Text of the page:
Centr Team

How to help a friend through a tough time

Centr Team

We all have rough times in our lives, but that doesn’t mean we always know what to do when someone we care about is struggling. Whether it’s short-term blues, mental health challenges or an impending burn-out, often we can sense when loved ones need a bit of extra help. But sometimes we’re so scared of getting it wrong that we don’t reach out at all.

While every situation is different, we’ve got four simple ways you can offer help to someone close to you when they need it most.

1. Be specific when you check in
When someone is struggling, self-care can slide without them even realizing. If you can see the signs – dark circles, unwashed hair, unintentional weight loss – you don’t have to draw attention to it. Just ask about basic self-care.

Try to keep the questions neutral and open-ended. For instance, “Have you eaten?” isn’t as effective as “When did you last eat?” The latter question prompts them to assess their current routines.

Their answers can also lead you to more concrete ways to offer support, like watching the baby while a new mom showers or tidying up so your friend can take a power nap.

2. Offer to make a meal
Stress, exhaustion, depression or anxiety can make cooking feel like a monumental effort. It’s easier to fall back onto junk food or takeaways, and that can lead to feeling even worse.

Offering to provide food is practical, straightforward and actionable. Don’t force it; just make it clear the offer is genuine. If they say yes, organize a time to come by to cook for them or drop off a meal. You could even prepare a large batch to see them through the week.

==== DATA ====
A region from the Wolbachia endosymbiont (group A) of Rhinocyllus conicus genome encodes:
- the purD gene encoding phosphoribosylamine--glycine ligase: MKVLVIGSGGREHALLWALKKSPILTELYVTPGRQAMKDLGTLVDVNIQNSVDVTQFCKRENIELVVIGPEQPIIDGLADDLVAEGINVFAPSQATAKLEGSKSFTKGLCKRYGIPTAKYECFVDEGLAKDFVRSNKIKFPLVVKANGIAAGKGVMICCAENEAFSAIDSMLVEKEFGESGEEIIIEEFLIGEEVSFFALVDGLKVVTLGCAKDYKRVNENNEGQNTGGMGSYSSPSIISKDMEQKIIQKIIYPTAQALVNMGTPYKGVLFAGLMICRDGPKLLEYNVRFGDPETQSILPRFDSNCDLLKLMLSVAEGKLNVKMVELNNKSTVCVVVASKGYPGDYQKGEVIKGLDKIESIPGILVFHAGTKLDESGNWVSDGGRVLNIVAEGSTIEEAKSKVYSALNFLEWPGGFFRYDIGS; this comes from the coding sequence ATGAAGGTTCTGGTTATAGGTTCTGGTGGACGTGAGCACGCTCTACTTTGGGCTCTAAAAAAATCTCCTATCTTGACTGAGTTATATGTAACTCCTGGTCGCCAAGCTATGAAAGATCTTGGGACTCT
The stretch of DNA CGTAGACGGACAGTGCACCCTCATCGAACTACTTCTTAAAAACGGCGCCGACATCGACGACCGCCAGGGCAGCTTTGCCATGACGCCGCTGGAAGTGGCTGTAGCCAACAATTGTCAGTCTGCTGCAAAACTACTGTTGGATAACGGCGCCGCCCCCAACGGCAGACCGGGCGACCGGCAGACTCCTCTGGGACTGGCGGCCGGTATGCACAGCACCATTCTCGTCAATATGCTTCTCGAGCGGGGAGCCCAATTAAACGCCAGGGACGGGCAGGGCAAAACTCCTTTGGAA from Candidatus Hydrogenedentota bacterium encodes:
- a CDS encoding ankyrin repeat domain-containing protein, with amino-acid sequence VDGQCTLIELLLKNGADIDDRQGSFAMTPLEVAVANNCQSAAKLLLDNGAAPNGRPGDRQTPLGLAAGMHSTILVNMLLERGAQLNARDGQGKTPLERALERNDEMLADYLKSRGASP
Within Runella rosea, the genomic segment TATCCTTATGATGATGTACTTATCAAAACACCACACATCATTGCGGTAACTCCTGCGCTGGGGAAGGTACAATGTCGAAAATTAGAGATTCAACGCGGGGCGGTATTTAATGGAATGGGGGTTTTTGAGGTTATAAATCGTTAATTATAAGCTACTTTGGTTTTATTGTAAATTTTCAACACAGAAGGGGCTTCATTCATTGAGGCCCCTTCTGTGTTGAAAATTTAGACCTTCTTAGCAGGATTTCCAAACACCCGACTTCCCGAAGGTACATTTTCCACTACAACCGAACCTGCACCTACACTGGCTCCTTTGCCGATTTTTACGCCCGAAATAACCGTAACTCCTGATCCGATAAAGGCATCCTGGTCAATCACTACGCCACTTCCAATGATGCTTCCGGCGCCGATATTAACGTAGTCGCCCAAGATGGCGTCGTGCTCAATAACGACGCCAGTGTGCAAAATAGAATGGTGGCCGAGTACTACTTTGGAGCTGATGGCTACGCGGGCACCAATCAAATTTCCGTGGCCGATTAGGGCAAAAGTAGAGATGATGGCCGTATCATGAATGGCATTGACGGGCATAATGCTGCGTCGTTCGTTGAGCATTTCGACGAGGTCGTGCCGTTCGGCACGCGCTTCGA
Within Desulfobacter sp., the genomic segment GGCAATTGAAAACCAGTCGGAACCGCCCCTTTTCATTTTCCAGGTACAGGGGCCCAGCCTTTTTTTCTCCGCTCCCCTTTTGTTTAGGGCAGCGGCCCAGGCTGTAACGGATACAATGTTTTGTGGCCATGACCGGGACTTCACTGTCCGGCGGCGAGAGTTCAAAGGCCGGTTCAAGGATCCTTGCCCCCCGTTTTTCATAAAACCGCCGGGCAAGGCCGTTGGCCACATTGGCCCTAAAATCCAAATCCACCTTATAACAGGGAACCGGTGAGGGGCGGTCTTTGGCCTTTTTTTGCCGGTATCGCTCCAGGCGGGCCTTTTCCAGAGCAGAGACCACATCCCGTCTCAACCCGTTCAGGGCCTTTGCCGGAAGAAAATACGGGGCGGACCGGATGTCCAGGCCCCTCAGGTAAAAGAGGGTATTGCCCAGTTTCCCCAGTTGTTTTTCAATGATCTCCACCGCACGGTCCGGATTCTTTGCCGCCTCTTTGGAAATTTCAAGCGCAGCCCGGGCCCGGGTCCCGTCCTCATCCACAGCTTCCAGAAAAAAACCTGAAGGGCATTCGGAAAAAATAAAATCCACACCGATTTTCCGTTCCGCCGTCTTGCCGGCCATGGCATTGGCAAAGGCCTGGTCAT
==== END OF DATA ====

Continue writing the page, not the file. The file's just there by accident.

Our Spinach and Cheese Lasagne is a classic comfort food that travels and freezes well.

3. Let them set the agenda
Maybe you’re sure you have the solution, based on your own experiences. Ever caught yourself saying, “All you need is some yoga/sunlight/leafy greens and you’ll feel so much better”? While you probably have the best intentions, remember that everyone is different. Resist the urge to control the situation, and let yourself be guided by their preferences and needs instead. Ask them what they feel like doing. It could mean helping them shop for groceries, playing a board game or just quietly watching TV.

4. Practice patience, not pushiness
There’s no straightforward path out of a psychologically challenging time. It may be a gradual improvement or more like two steps forward, one step back. Some days they might seem fine, only to fall back into a funk suddenly.

Don’t place timelines on their recovery or progress, and don’t get frustrated if you can’t ‘solve’ it. Instead of treating their struggle as a problem to be rectified, just listen, be empathetic and be present.

And don’t take it personally if the other person withdraws or goes silent. Most likely, they’re just coping the best they can. It doesn’t mean they’re rejecting you.

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